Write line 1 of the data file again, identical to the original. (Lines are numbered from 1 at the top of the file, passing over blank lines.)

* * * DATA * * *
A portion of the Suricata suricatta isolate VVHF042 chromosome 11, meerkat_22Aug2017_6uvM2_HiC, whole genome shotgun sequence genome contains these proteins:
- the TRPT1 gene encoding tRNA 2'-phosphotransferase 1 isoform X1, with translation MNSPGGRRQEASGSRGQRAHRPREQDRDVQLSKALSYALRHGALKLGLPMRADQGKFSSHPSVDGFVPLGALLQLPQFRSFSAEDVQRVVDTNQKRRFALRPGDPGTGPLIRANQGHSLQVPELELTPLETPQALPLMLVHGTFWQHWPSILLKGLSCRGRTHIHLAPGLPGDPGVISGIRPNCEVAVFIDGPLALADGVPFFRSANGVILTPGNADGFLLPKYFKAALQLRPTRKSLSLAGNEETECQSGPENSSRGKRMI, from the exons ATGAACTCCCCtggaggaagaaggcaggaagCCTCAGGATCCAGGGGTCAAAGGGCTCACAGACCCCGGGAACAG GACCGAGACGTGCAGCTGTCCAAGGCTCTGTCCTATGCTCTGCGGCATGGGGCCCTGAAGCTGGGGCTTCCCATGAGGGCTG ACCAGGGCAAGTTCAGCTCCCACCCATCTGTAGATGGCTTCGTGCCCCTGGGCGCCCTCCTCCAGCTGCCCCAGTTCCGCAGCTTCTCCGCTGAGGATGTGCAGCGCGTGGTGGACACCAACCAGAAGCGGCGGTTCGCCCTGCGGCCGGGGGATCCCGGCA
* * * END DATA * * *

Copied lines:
A portion of the Suricata suricatta isolate VVHF042 chromosome 11, meerkat_22Aug2017_6uvM2_HiC, whole genome shotgun sequence genome contains these proteins: